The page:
Democracy best for accountability

PUBLISHED : Friday, 22 June, 2012, 12:00am
UPDATED : Friday, 22 June, 2012, 12:00am


When the century-old colonial ruling structure was ditched in favour of a political appointee system in 2002, the government promised better governance and more accountability for its policies and mistakes. Six years later, the team was further expanded with a view to strengthening the system and helping groom political talent, a step said to be essential to prepare the city for universal suffrage in 2017. The system was hailed as the solution to the city's increasingly unsustainable political system.

A decade has passed. Regrettably, the so-called accountability system still leaves a lot to be desired. There appears to be no major breakthrough in the political deadlock. Except for a few new faces drawn from the private sector, civil servants remain the backbone of the ruling team. Their performance, as reflected by public opinion surveys, is far from satisfactory. There is no shortage of misguided policies and political blunders. Public grievances abound.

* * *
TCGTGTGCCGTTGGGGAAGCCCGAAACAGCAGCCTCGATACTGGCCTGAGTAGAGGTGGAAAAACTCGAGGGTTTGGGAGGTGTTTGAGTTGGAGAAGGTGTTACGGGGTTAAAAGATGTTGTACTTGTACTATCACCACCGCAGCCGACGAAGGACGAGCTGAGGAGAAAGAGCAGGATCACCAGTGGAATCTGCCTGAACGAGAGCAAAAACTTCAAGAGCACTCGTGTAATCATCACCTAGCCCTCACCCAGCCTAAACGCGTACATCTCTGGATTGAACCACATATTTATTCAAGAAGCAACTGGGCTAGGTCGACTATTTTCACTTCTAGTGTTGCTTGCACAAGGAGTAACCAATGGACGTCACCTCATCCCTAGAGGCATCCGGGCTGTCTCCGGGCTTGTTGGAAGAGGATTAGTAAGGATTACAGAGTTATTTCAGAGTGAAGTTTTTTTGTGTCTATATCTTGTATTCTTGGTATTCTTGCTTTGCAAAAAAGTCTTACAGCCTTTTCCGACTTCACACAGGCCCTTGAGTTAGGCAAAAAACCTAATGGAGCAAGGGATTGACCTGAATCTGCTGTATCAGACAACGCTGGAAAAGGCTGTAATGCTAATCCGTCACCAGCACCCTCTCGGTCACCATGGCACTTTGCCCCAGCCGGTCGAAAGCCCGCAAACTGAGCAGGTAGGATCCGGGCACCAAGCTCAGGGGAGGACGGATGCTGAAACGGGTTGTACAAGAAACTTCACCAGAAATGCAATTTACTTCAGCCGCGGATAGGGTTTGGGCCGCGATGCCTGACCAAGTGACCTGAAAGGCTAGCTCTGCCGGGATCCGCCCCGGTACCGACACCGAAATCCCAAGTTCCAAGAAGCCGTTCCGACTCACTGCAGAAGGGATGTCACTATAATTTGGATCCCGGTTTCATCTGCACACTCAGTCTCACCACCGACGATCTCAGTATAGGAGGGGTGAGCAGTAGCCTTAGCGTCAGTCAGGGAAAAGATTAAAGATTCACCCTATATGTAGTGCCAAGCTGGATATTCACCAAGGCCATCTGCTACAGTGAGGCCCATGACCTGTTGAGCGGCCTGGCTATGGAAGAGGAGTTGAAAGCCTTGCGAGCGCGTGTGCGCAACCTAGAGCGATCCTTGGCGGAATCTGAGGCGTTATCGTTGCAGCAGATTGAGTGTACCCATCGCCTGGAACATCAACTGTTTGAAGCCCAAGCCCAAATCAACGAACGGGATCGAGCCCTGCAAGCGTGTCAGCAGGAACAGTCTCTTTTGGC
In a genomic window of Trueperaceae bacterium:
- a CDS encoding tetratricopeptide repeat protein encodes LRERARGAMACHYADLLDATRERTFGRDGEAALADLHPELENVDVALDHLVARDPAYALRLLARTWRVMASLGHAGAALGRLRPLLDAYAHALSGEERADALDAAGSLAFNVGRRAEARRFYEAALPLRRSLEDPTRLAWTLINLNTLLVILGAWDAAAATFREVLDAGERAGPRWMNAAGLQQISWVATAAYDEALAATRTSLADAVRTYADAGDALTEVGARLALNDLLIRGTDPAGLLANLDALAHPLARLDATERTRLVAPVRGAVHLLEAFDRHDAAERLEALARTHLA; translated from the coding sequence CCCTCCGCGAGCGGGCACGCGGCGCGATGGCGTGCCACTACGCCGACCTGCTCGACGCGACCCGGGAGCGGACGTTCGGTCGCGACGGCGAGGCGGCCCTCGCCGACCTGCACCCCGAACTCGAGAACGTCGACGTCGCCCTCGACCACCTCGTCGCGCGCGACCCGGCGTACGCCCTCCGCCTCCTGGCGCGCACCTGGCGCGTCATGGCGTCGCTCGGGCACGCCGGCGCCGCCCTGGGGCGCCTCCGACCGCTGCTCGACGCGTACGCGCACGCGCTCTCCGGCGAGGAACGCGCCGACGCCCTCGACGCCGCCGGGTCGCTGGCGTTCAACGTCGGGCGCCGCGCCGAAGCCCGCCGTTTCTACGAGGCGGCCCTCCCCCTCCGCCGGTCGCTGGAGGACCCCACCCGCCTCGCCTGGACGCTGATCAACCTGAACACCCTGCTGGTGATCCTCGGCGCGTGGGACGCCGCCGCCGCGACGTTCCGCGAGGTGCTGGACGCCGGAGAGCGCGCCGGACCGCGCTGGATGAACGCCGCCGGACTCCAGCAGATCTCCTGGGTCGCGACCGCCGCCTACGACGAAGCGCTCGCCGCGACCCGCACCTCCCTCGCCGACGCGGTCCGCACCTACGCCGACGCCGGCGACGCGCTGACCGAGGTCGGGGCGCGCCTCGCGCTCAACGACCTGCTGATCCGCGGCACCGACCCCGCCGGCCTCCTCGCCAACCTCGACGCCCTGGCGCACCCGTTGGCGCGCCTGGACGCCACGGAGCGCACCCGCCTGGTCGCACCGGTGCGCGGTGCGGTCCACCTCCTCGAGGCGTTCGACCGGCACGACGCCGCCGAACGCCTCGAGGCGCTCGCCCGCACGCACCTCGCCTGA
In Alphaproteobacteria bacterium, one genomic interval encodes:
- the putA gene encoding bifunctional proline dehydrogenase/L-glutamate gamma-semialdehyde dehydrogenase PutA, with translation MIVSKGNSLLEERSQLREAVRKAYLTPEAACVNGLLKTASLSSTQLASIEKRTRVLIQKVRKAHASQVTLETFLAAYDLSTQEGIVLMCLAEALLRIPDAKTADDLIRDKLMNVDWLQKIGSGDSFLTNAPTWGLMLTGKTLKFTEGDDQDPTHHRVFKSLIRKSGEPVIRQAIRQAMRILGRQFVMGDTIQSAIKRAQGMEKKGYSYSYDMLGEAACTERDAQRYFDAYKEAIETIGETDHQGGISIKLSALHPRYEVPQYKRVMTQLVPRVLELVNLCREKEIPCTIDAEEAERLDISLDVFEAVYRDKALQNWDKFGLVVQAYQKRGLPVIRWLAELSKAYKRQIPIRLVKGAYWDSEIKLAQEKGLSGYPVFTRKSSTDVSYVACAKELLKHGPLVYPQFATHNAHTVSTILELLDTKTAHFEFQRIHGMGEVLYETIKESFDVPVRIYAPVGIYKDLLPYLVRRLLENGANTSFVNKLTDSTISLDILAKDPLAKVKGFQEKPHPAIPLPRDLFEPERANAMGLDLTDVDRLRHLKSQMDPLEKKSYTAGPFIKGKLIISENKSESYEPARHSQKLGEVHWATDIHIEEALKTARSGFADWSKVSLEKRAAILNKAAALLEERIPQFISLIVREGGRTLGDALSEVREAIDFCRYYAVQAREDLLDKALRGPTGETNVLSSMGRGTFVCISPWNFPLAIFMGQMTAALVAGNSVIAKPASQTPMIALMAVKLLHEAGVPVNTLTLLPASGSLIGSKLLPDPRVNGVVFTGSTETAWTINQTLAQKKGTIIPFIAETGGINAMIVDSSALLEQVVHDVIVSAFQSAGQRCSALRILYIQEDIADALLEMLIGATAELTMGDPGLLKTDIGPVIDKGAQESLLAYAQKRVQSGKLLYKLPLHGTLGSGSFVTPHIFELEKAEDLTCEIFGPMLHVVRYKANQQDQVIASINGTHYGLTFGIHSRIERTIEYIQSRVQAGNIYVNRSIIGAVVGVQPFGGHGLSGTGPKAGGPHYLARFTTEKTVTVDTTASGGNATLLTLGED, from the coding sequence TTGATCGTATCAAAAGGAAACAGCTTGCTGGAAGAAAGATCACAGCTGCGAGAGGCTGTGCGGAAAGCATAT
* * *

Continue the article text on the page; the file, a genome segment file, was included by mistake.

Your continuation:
Some argue that the system is still relatively new and should therefore be given more time to mature. Others dubbed it a total failure. Whatever the verdict, there is little doubt that the quasi-ministerial system has yet to achieve the intended results.

Admittedly, the system represents a step forward in that the chief executive can freely choose lieutenants who share his vision and goals. The ruling team can go beyond the civil service to tap private sector talent. The team is generally more politically sensitive and receptive to public demands. Occasionally, ministers stepped down to shoulder responsibility for political fallout. However, the system has also raised community expectations without meeting them. Policy implementation remains frustratingly slow. Externally, the majority of the second- and third-tier appointees remain faceless to the public. Internally, reporting lines between civil servants and the political team becomes increasingly blurred. With unclear roles and responsibilities, it is difficult to assess whether undersecretaries and political assistants have got the job done. Even the outgoing chief executive conceded that the expansion he pushed for in 2008 had severely damaged his popularity.

Until there is a democratically elected government backed by a ruling majority in the legislature, the deadlock is likely to remain. But the clock cannot be turned back now. Further improvement is the way forward. The best accountability comes from universal suffrage. The system means little unless the appointees and the chief executive are truly accountable to the people who vote them in office. The system must improve in tandem as we move towards universal suffrage.